- 23 out of 100 women (or 23%) reported sexual assault when in the military.
- 55 out of 100 women (or 55%) and 38 out of 100 men (or 38%) have experienced sexual harassment when in the military.
- There are many more male Veterans than there are female Veterans. So, even though military sexual trauma is more common in women Veterans, over half of all Veterans with military sexual trauma are men.
Regarding the suicide rate, we find the following figures:
- 46,510 American adults died by suicide in 2018, compared with 45,390 in 2017 and 31,610 in 2005.
- These deaths included 6,435 Veterans in 2018, compared with 6,399 in 2017 and 6,056 in 2005.
- In 2005, Veterans accounted for 19.2% of all deaths by suicide while representing 11.4% of the U.S. adult population; in 2017, Veterans accounted for 14.1% of all deaths by suicide among U.S. adults while constituting 8.1% of the U.S. adult population; and in 2018, Veterans accounted for 13.8% of all deaths by suicide among U.S. adults and constituted 8.0% of the U.S. adult population.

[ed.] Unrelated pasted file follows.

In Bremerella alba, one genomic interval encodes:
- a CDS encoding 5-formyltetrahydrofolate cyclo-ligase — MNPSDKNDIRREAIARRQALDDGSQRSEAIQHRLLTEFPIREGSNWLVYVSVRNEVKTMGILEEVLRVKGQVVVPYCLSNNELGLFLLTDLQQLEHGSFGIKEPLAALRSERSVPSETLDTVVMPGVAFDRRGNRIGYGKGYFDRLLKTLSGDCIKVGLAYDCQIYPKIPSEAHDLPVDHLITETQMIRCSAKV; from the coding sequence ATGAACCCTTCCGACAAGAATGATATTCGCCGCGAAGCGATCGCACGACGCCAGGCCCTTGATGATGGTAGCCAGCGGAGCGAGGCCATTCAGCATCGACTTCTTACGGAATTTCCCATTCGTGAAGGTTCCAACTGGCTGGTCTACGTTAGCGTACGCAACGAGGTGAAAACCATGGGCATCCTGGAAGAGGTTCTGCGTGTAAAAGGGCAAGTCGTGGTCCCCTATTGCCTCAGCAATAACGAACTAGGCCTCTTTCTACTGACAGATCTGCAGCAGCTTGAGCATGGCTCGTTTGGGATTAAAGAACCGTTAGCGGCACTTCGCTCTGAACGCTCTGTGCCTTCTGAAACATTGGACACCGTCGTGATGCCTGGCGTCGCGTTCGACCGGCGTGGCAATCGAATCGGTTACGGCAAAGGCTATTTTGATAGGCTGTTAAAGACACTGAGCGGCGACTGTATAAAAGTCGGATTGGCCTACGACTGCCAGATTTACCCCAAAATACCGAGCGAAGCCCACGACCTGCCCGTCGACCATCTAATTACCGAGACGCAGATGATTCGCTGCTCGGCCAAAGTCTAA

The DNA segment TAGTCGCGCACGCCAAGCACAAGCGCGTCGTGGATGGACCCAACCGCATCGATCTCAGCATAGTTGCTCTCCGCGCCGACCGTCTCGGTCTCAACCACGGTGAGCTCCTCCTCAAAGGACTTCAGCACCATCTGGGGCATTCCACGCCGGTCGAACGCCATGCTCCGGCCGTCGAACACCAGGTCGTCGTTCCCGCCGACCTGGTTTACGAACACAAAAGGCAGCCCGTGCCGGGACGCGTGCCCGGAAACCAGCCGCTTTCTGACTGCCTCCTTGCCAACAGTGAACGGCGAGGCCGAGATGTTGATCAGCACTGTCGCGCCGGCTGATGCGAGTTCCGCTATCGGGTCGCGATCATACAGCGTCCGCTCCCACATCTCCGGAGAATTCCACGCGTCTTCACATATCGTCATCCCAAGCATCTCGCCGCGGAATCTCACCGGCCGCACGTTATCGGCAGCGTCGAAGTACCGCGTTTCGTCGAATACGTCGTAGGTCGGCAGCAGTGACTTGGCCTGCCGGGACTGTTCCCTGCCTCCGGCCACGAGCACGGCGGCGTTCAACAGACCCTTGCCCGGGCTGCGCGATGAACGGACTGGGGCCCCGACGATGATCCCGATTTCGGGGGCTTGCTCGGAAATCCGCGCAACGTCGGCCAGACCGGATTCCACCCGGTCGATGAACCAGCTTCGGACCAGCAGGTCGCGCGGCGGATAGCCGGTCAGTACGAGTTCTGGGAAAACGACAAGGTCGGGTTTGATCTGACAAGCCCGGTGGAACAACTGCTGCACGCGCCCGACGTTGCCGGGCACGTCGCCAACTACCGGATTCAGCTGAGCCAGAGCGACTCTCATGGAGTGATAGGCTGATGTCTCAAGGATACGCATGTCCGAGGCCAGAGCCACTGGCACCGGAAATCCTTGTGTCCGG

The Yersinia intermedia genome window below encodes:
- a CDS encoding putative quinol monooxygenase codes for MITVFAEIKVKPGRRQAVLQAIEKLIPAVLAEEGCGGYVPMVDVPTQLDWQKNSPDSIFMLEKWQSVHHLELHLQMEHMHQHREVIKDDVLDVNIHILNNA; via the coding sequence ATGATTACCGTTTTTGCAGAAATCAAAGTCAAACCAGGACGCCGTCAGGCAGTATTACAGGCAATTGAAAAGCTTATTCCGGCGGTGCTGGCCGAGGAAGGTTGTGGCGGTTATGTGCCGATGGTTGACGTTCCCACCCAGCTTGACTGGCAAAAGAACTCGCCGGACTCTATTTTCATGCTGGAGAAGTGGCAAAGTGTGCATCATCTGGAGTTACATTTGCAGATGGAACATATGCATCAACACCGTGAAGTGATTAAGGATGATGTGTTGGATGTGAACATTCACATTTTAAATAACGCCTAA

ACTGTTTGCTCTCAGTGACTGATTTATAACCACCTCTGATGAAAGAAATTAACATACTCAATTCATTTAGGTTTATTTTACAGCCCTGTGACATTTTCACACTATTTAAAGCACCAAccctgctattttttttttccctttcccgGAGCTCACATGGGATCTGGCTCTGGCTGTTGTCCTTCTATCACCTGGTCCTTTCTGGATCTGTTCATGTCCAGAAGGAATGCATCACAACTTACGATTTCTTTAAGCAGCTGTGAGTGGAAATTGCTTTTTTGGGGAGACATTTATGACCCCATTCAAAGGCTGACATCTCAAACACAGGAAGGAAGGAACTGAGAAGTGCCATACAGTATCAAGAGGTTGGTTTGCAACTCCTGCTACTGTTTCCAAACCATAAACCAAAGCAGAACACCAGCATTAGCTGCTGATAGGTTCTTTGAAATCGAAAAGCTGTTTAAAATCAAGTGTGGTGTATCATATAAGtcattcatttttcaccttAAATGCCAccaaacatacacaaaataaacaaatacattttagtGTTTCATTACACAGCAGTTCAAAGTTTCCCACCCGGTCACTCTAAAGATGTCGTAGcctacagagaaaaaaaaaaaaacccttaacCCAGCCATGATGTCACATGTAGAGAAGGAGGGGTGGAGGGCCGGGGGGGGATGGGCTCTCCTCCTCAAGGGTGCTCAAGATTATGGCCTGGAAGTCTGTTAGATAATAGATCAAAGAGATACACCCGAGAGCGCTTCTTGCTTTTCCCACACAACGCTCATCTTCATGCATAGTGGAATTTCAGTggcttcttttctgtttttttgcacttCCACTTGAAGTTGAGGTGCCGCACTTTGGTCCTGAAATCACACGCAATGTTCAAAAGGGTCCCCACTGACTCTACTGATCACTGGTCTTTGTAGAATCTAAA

Source: National Veteran Suicide Prevention Annual Report 2020 Office of Mental Health and Suicide Prevention - US Departament of veterans affairs (See: https://www.mentalhealth.va.gov/suicide_prevention/data.asp)
All this shows us the devastating consequences that war has for those who must carry it out, this without counting the multiple and disastrous results experienced by those civilians, children, women and the elderly who live in the conflict territories. Add to these ramifications, the harsh impact on the environment and the absolute deterioration of living conditions. However, in political discourse the proposal of endless wars is disguised even if it is still present.